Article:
Email Sending Best Practices
As no standard has been agreed upon by the industry as the method by which to accept or deny mail, senders must take care to comply with as many industry “best practices” as possible. We will detail here the most common ones and how to set them up using our services.
If your mailing fits the Spamhaus spam description, note that it is prohibited on our network and your service will be terminated without notice.
Ensure you are also in compliance with their guide laid out for email marketers. Of particular importance is to never operate lists you've not gathered yourself, and always respond promptly/appropriately to removal requests.
Using consistent From: addresses and removal procedures is always recommended. Cleaning lists of bounced recipients will help keep your list clean and reduce your processing & bandwidth requirements.
Proper Reverse DNS or rDNS records are essential to mail deliverability. If one standard has been agreed upon the most by the industry, it is the existence of matching forward and reverse DNS records. In a default setup, mail will flow out of your server via the base IP (usually eth0 or “Default Adapter”). This IP should have a forward DNS record (A record) associated with it that gives it a name. An example is below for a host named test.example.com (test for short):
test.example.com. IN A 126.96.36.199
This is your forward record that resolves a name to an IP. You also want a reverse record that maps your IP back to your hostname. This looks like:
188.8.131.52.in-addr.arpa. IN PTR test.example.com.
To set this up using our VPS service, log into your VPS Manager and go to Configuration → Reverse DNS. For a dedicated server, please email firstname.lastname@example.org.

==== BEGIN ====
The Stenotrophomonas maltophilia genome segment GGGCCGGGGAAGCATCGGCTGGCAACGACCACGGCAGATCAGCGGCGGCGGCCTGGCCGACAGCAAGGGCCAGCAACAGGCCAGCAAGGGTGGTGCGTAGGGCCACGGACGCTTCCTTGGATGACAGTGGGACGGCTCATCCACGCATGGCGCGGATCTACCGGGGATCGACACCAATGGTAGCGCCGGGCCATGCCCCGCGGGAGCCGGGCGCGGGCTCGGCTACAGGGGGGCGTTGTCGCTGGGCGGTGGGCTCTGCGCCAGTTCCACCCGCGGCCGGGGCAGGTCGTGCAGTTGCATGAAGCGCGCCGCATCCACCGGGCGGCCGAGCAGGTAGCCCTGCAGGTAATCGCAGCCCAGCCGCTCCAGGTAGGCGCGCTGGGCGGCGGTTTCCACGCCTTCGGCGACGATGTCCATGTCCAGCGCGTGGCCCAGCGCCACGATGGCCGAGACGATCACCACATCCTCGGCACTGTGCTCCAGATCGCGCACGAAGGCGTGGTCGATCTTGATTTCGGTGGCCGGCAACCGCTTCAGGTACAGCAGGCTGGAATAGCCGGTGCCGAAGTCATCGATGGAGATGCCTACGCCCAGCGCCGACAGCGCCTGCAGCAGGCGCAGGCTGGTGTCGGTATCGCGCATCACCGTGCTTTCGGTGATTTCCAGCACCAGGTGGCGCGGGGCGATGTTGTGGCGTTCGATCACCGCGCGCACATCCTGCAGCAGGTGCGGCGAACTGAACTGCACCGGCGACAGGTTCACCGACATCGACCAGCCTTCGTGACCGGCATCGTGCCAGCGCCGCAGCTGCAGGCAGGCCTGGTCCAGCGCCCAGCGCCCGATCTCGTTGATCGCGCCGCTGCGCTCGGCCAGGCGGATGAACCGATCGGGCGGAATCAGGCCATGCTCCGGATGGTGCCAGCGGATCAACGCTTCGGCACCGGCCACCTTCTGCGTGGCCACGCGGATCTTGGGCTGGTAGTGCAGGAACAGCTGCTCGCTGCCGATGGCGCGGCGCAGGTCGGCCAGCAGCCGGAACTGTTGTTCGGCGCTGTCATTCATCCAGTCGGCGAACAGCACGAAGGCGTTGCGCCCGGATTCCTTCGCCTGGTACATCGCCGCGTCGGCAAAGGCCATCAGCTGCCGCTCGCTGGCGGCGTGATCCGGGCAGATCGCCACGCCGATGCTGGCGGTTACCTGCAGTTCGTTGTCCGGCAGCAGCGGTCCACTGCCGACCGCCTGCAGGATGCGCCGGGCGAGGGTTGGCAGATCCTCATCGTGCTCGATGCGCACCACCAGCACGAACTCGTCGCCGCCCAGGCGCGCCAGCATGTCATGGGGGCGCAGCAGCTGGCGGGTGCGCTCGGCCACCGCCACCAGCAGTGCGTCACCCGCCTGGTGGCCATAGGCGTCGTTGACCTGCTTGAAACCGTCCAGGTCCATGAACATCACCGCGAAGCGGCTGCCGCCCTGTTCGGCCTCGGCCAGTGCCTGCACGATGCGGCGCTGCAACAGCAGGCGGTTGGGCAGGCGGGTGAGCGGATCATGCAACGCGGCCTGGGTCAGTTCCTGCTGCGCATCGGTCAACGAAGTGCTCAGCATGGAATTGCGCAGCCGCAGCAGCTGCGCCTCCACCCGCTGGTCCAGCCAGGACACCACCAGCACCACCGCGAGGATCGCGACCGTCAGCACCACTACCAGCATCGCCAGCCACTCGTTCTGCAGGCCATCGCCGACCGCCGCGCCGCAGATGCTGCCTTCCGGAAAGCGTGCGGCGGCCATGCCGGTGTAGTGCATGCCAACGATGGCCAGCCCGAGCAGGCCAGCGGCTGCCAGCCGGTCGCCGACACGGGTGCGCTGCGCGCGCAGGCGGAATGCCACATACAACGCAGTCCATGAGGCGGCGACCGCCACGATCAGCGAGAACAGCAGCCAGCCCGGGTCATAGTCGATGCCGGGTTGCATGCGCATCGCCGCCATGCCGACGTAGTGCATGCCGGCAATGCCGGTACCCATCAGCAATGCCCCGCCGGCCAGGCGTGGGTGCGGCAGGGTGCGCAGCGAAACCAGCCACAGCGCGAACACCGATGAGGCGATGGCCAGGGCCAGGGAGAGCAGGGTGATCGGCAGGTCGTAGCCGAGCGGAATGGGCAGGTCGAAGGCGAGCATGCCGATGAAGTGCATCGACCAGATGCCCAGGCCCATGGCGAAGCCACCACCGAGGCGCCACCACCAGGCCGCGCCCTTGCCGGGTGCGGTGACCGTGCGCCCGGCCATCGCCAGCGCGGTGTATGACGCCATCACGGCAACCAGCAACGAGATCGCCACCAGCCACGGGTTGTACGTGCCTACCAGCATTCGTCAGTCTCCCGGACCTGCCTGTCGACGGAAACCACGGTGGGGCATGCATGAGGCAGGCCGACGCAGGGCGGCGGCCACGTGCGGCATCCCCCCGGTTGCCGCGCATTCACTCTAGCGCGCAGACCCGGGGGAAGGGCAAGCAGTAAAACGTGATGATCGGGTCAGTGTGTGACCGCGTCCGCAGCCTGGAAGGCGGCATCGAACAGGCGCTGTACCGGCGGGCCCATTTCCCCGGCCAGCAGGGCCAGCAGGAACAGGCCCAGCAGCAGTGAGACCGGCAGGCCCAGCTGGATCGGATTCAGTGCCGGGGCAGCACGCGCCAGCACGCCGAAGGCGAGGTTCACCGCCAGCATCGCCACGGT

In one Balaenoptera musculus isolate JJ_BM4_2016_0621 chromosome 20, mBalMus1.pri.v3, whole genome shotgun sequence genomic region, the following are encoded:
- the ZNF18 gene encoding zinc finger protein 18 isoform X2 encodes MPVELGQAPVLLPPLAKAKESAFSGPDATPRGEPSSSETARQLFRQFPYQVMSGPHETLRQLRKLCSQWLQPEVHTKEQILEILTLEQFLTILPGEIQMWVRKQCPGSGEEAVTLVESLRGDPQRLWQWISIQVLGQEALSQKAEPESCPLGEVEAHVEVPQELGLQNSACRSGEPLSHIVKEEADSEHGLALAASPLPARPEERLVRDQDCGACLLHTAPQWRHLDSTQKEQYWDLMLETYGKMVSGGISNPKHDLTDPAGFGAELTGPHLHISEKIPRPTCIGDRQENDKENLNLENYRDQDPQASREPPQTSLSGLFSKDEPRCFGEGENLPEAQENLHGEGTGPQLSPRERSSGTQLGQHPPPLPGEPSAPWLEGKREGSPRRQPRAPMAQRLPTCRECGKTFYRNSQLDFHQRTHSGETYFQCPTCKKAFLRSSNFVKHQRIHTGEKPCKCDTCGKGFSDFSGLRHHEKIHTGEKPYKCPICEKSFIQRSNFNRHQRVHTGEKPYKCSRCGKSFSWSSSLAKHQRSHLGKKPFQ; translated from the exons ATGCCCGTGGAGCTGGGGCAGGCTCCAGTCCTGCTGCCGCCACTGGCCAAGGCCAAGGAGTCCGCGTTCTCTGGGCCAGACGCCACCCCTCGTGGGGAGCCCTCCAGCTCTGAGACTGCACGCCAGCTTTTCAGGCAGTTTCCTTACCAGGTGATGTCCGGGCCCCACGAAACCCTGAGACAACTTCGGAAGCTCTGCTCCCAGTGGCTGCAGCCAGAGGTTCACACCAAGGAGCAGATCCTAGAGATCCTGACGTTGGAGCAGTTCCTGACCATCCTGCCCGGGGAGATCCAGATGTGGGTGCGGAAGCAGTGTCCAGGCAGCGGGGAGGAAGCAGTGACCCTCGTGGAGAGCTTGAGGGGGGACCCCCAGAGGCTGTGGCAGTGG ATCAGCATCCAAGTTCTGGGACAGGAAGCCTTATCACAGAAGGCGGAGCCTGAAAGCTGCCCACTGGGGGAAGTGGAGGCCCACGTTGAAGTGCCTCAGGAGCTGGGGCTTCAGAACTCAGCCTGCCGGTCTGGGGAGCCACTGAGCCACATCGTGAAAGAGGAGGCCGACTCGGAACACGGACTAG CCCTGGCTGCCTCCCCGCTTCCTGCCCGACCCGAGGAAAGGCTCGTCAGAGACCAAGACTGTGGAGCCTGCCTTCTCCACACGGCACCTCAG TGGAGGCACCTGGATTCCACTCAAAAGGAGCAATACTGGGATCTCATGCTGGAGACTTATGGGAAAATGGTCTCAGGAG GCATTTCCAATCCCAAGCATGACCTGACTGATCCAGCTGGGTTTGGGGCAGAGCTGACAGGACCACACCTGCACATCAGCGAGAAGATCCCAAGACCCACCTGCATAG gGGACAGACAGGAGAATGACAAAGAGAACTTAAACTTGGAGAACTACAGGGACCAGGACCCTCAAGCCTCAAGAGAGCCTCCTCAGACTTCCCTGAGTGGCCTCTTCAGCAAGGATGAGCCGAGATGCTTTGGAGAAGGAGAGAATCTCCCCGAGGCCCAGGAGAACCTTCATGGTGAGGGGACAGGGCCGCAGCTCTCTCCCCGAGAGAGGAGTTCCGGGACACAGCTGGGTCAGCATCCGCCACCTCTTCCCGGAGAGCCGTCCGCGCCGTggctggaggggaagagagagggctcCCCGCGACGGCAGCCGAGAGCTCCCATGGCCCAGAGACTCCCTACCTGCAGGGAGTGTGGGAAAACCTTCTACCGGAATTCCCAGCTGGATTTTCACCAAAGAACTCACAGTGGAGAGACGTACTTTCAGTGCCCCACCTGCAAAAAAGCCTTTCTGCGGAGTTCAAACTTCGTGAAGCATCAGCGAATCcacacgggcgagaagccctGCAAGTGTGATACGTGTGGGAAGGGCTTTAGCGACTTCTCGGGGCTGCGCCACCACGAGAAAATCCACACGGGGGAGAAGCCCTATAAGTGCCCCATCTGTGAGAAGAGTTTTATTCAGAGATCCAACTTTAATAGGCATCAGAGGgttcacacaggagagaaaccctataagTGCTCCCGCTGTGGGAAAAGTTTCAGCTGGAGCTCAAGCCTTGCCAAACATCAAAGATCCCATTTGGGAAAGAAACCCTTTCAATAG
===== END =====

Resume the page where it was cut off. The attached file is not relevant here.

SPF records are also DNS records that some receiving mail hosts use to verify the authenticity of mail. The SPF record provides a list of addresses (IPs and DNS names) that are allowed to send mail on behalf of a particular domain. Since it is a simple DNS record, SPF is relatively easy to set up.
On a cPanel server, log into the cPanel interface for the account you wish to setup SPF on, and go to Mail → Email Authentication, and enable SPF. As long as your DNS is hosted locally, nothing else is needed! If your DNS is hosted locally and mail is hosted remotely, you'll need to modify the SPF record using the wizard to add your mail host's name or IP address.
On a non-cPanel server, you'll need to first generate an appropriate SPF record. You can do so using this SPF Generator. Enter the record in your DNS server as a TXT record as specified, or email it to us if you are using our DNS servers.
Domain Keys (DKIM)
Domain Keys is another type of email verification system using public key cryptography. Due to this, it is more complicated to setup than SPF and less hosts implement and check for it. If you send mail often to Yahoo addresses, it is recommeded you implement this technology.
For cPanel servers, it is as simple as enabling it on the same Email Authentication screen as SPF, provided your DNS is hosted locally.
For non-cPanel servers, the process is relatively involved to configure Domain Keys support, however below are a few resources for implementing them.